Los Angeles water pirates like referring to the myopic Twin Tunnels as the Delta Water Fix.
Their basic argument is the Golden State has unreliable plumbing so let’s fix it.
But before you sign on the dotted line or get out your checkbook you need to ask yourself a question or two.
If you were hiring a plumber to make sure you could count on your pipes to keep the water flowing and they told you that you needed new specialty pipes and that it might cost $18 billion wouldn’t you want to see some visual proof besides conjecture from their in-house plumber expert who is an estimator and also has a stake in how much you spend given he works on commission? At the very least wouldn’t you want another plumber to take a look at it and see if there really is a problem or if there a more cost effective solution?
And before you spent $18 billion wouldn’t you like to see a few references?
Let’s start with the references first. The Metropolitan Water District of Southern California — the Los Angeles Department of Water & Power on steroids — doesn’t have a stellar record in treating the natural plumbing in California with utmost care or respect. Nor do they care what happens to the plumbing that other tenants or regions in the Golden State rely on as long as they take in the dough from growth that tinkering with California’s plumbing that’s 330 to 550 miles away allows them to rake in.
An example of a botched previous job handled by LA Water & Power is the Owens Valley. By scheming and misleading they ravaged the fertile Owens Valley, destroyed the once massive Owens Lake in less than 10 years after it had survived tens of thousands of years, and was well on the way to doing the same to Mono Lake before the courts stopped them. Los Angeles blossomed thanks to the rape of the Owens Valley. Meanwhile, the Owens Valley was shoved into Third California economic status, the area was pushed to the abyss of ecological Armageddon, and the once teeming Owens Lake became the largest source of dust pollution in the United States.
Then there’s the tender loving care they afforded the Los Angeles River in their own front yard. The soulless and dead river is essentially an open storm drain that stands as a monument to the California Cement Association.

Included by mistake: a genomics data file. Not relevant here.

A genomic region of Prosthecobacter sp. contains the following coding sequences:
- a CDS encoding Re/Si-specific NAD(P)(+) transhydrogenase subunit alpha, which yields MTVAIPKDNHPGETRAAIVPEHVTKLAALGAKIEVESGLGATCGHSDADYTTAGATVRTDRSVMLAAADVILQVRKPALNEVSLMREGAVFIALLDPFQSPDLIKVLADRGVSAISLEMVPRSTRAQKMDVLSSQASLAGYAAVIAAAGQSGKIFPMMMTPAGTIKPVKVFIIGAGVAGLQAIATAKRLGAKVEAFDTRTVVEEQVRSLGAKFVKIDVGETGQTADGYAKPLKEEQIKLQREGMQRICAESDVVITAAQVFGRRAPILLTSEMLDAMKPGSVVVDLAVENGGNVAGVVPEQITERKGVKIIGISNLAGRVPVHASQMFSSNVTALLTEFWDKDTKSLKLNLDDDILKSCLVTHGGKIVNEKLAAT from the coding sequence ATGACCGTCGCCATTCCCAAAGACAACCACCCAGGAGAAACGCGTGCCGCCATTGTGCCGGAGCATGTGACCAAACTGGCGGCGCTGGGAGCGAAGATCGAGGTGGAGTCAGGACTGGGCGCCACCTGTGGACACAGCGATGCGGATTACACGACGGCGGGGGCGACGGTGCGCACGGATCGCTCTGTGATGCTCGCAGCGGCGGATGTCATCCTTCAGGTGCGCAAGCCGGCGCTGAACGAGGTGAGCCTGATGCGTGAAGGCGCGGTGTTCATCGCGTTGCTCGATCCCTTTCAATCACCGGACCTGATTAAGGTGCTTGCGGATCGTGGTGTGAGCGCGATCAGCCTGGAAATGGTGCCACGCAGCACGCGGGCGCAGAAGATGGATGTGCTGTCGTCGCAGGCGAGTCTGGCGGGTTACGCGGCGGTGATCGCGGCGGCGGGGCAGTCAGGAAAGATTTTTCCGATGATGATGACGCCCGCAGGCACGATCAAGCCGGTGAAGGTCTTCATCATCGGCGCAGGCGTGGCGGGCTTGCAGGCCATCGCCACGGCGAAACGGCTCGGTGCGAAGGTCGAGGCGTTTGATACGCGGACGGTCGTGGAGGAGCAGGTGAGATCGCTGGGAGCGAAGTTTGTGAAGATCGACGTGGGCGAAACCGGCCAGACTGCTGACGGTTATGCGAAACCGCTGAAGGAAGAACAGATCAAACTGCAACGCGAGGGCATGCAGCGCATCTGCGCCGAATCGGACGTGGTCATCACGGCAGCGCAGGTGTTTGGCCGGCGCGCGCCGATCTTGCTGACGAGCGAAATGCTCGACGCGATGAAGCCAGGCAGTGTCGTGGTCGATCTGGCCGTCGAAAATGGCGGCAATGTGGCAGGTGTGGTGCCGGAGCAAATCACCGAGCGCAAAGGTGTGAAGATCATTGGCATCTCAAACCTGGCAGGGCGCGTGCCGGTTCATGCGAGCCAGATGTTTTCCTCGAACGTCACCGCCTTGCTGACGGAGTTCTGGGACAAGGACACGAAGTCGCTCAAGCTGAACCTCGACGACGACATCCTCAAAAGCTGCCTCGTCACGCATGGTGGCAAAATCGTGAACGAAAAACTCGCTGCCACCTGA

These are the people we want to entrust to “fix” the plumbing in the Delta?
The Metropolitan Water District saying all they want to do is secure the delivery of “their water” is akin to a rapist saying they mean no harm. Both the MWD and rapist may honestly believe what they say but their victims have to live with the legacy of their actions.
The MWD this week breathed new life into the Twin Tunnels by voting to fund $10.8 billion of the — wink, wink — $17 billion construction cost. Given how Gov. Brown was off the mark in estimating costs for his other self-proclaimed legacy project —The Little Train That Couldn’t better known as high speed rail — the Twin Tunnels are likely to cost more than $50 million when all is said and done.
How can taking out all of the water that passes from the Sacramento River watershed through the Delta to the pumps at the head of the California Aqueduct northwest of Tracy to head south not drastically impact the Delta that is the largest estuary critical to fish and birds on the Pacific Coast of the Western Hemisphere even in non-drought years?
Can anyone say Owens Lake 2.0?
This is all rooted in concerns the levees in the Delta may not survive a massive earthquake even though no fault line nearby has been identified that would deliver such a jolt to level the levees. The ripple effects from major quakes in the Bay Area since 1906 did not collapse levees. Instead they rolled as if they were Jell-O — just like skyscrapers built in LA do in a major quake.
Sensing that people are seeing through that line of baloney, the MWD chairman this week unleashed a new bogeyman to scare people into backing the Twin Tunnels when he alluded to how hurricanes devastated aging water systems in Texas and Louisiana. Chairman Randy Record must have his “Los Angeles” confused. There is a Los Angeles in Texas but it is at the crossroads of state route 97 and county road 469 and has 20 souls and not 4 million people.
They also toss out saltwater intrusion as a concern but it only in regards to the quality of what comes out of their taps 350 miles from where nature put the water and not about how saltwater intrusion will hurt the communities in the Delta, the Delta ecological system, or Delta farms.
There are other solutions. The most logical is upgrading levees so everyone wins. Another pitched by a UC Davis researcher is for a much shorter tunnel closer to the Tracy pumps that would address almost all of LA’s concerns except one — its hidden agenda which is to guarantee they will never have to take a cut in water supplies when edicts come down for Delta flows for fish from courts or in a major drought.
Tuesday’s vote paints the Twin Tunnels for what they are — the latest LA water grab.